To navigate among the web pages, one needed a so-called web browser. Mosaic, cooked up by the University of Illinois-Urbana, was the first, in 1993, but it was quickly overtaken in 1994 by Jim Clark and Marc Andreessen and their Netscape browser.
As Netscape’s stock price soared in the mid-1990s, it popularized the web and helped to spawn immense interest in it not only from the public, but also from traditional media, retailers and entrepreneurs, all sensing the web was the Next Big Thing and desperate to exploit it.
Netscape lost its technological edge and disappeared in 1998 into America Online, which was then making its play to dominate the web with dial-up internet access service.
Other browsers rose to take Netscape’s place, notably Microsoft’s Internet Explorer, the open-source Mozilla Firefox, Apple Safari and Google Chrome.
To find what you were looking for, search engines appeared directing you to relevant pages. The one that did it best was Google, founded by Larry Page and Sergey Brin in 1996.
The final years of the 20th century were boom years for the web. Quick fortunes came to those who could establish a toehold in a corner of the web and rush out an IPO.
In January 2000, Time Warner, then headed by Gerald Levin, merged with American Online, a merger of old and new media that seemed for a moment to define the future. The Super Bowl that year was filled with dotcom ads.
But the boom did not last. Just months after the Time Warner-AOL announcement came the bust, leaving investors with handfuls of near worthless stock in dotcoms spending far more than they were bringing in. Driven by web speculation, the Nasdaq plunged.
If you weren’t among those investors, the bust was not necessarily a bad thing. It swept out the weak, leaving behind the strong like Amazon, eBay and Google.
The web devastated newspapers. To remain relevant, publishers posted their expensive-to-produce content to the web only to discover that advertisers would not follow them there and that the content could be easily commoditized by others with hyperlinks.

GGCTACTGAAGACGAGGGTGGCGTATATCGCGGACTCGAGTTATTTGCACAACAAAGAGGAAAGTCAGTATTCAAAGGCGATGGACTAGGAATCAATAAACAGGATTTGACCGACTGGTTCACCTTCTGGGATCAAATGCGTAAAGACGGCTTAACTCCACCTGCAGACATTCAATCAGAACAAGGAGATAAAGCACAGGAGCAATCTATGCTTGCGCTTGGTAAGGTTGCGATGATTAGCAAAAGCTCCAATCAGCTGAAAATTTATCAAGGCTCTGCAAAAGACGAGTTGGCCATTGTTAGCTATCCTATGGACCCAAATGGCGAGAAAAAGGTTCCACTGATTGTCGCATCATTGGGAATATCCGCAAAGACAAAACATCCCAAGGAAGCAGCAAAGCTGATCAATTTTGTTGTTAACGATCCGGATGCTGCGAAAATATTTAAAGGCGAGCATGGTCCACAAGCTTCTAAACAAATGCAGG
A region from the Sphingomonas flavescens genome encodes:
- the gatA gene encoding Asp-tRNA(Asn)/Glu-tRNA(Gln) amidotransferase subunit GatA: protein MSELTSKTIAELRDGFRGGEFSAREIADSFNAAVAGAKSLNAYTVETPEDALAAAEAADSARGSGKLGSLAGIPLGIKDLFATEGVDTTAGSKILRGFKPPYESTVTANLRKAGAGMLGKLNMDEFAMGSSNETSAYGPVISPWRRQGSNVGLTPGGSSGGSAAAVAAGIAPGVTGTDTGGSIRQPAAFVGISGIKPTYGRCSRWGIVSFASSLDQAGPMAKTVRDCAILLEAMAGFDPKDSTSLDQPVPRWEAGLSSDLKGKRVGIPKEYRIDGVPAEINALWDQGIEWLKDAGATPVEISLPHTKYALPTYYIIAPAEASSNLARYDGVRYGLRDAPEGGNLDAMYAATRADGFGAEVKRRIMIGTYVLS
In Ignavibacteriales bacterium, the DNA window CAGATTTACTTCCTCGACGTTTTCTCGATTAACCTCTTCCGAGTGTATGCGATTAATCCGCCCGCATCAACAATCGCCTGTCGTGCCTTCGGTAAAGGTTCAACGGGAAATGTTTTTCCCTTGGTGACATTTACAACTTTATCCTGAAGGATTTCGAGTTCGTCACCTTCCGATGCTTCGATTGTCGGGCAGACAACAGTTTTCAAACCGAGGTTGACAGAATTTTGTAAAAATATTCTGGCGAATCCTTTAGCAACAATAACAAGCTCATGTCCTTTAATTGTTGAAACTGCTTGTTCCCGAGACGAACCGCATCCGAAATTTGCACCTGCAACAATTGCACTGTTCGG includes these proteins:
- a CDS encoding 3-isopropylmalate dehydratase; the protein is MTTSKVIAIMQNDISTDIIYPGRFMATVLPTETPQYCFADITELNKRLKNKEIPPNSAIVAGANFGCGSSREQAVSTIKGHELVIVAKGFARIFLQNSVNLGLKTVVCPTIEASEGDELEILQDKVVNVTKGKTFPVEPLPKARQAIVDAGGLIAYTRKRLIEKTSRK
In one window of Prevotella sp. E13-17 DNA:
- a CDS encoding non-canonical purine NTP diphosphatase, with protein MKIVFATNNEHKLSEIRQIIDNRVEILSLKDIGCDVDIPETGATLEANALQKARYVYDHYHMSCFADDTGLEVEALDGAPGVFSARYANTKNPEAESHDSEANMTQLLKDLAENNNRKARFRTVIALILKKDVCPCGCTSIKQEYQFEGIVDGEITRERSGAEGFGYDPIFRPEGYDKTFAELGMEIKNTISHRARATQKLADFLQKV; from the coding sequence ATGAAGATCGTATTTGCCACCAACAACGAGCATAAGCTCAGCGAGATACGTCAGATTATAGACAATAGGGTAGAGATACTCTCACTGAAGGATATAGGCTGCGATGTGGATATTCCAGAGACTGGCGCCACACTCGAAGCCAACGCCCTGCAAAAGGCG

The big blow was developed by Craigslist, a free classified ad service founded in Craig Newmark in 1996. By the mid-2000s, it was wiping out the papers’ highly lucrative classified business. They couldn’t compete with free.
As the web developed in the 1990s, so did the ability to stream audio and video over the internet. By the mid-2000s, digital compression was good enough and cable broadband links to the home were fast enough to support commercially viable audio and TV distribution over the web.
Three former PayPal employees — Chad Hurley, Steve Chen and Jawed Karim — launched YouTube in 2005 and a year and a half later sold it to Google for $1.7 billion in stock.
Credit Reed Hastings and Marc Rudolph with moving TV streaming into the big time. They founded Netflix in 1997 to rent and sell DVDs by mail. Ten years later, with the streaming technology fully ripened, Netflix began streaming some of its many titles for free and discovered a tremendous demand.
Hastings soon shifted the company’s focus to streaming, charging a monthly fee for on-demand access its tremendous library of movies and TV shows. By 2013, it began producing its own content with the series House of Cards. Today, the company counts itself among the largest entertainment producers and distributors in the nation.
Jeff Bezos’ Amazon, always on the lookout for a new market to capture, stepped up its own SVOD (subscription-video-on-demand) business in 2008, making access to its array of library and original TV parts of its annual Prime free-shipping membership. Like Netflix, it ploughed its earnings into original production.
Today, all the big multimedia entertainment companies are into SVOD streaming in a big way. Disney has Hulu and Disney+, ViacomCBS has CBS All Access (soon to be renamed Paramount Plus), Comcast/NBCUniversal has Peacock and AT&T/WarnerMedia has HBO Max. Fox is going with the ad-supported Tubi.
With apologies to the show biz types, the bold-faced names in this longer-than-expected history are my picks for the most important folks of the first 100 years of the electronic mass media. You may not agree with them all or you may believe I’ve left some worthy people out. No doubt I have.
Last July, I posted my intention to write a column like this on Facebook where I have a lot of media-savvy friends. I ask that they make their suggestions on who should be on the list beyond those I chose, noting that I wanted to exclude the on-mic or on-screen talent.
Check out their suggestions below.
And happy 100th to KDKA, broadcasting and all the electronic media.
Alexander M. Poniatoff
Arthur C. Nielsen
Joan Ganz Cooney
John Logie Baird